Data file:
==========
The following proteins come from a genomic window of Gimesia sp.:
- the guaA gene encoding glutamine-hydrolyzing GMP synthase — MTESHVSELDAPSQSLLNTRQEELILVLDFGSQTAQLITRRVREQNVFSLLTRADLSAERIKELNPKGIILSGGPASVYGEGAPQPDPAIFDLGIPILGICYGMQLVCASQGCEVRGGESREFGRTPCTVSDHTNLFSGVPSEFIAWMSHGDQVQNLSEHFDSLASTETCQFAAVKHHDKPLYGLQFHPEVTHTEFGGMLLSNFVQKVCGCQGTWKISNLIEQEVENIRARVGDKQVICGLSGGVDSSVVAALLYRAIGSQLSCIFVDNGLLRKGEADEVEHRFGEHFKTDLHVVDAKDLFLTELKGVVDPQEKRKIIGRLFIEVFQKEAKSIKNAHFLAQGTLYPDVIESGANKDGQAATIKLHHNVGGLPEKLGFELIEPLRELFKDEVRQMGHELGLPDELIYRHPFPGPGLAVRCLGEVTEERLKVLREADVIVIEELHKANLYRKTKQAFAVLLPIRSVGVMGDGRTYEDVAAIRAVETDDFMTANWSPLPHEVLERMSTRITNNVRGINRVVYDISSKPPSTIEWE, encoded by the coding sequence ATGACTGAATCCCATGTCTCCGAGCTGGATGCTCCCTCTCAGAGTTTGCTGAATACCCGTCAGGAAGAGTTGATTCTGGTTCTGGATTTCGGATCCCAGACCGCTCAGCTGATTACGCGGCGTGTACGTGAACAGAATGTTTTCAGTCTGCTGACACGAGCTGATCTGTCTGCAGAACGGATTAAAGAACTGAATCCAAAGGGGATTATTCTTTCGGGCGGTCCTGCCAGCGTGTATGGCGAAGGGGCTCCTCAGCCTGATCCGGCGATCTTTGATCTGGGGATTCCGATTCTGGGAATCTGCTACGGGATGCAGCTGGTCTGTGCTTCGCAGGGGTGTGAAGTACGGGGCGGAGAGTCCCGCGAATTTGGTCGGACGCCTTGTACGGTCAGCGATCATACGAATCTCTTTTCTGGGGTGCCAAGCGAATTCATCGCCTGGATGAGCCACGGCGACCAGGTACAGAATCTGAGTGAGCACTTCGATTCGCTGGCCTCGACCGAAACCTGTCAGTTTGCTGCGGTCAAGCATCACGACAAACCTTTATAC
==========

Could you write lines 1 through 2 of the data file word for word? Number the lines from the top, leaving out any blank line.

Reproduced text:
The following proteins come from a genomic window of Gimesia sp.:
- the guaA gene encoding glutamine-hydrolyzing GMP synthase — MTESHVSELDAPSQSLLNTRQEELILVLDFGSQTAQLITRRVREQNVFSLLTRADLSAERIKELNPKGIILSGGPASVYGEGAPQPDPAIFDLGIPILGICYGMQLVCASQGCEVRGGESREFGRTPCTVSDHTNLFSGVPSEFIAWMSHGDQVQNLSEHFDSLASTETCQFAAVKHHDKPLYGLQFHPEVTHTEFGGMLLSNFVQKVCGCQGTWKISNLIEQEVENIRARVGDKQVICGLSGGVDSSVVAALLYRAIGSQLSCIFVDNGLLRKGEADEVEHRFGEHFKTDLHVVDAKDLFLTELKGVVDPQEKRKIIGRLFIEVFQKEAKSIKNAHFLAQGTLYPDVIESGANKDGQAATIKLHHNVGGLPEKLGFELIEPLRELFKDEVRQMGHELGLPDELIYRHPFPGPGLAVRCLGEVTEERLKVLREADVIVIEELHKANLYRKTKQAFAVLLPIRSVGVMGDGRTYEDVAAIRAVETDDFMTANWSPLPHEVLERMSTRITNNVRGINRVVYDISSKPPSTIEWE, encoded by the coding sequence ATGACTGAATCCCATGTCTCCGAGCTGGATGCTCCCTCTCAGAGTTTGCTGAATACCCGTCAGGAAGAGTTGATTCTGGTTCTGGATTTCGGATCCCAGACCGCTCAGCTGATTACGCGGCGTGTACGTGAACAGAATGTTTTCAGTCTGCTGACACGAGCTGATCTGTCTGCAGAACGGATTAAAGAACTGAATCCAAAGGGGATTATTCTTTCGGGCGGTCCTGCCAGCGTGTATGGCGAAGGGGCTCCTCAGCCTGATCCGGCGATCTTTGATCTGGGGATTCCGATTCTGGGAATCTGCTACGGGATGCAGCTGGTCTGTGCTTCGCAGGGGTGTGAAGTACGGGGCGGAGAGTCCCGCGAATTTGGTCGGACGCCTTGTACGGTCAGCGATCATACGAATCTCTTTTCTGGGGTGCCAAGCGAATTCATCGCCTGGATGAGCCACGGCGACCAGGTACAGAATCTGAGTGAGCACTTCGATTCGCTGGCCTCGACCGAAACCTGTCAGTTTGCTGCGGTCAAGCATCACGACAAACCTTTATAC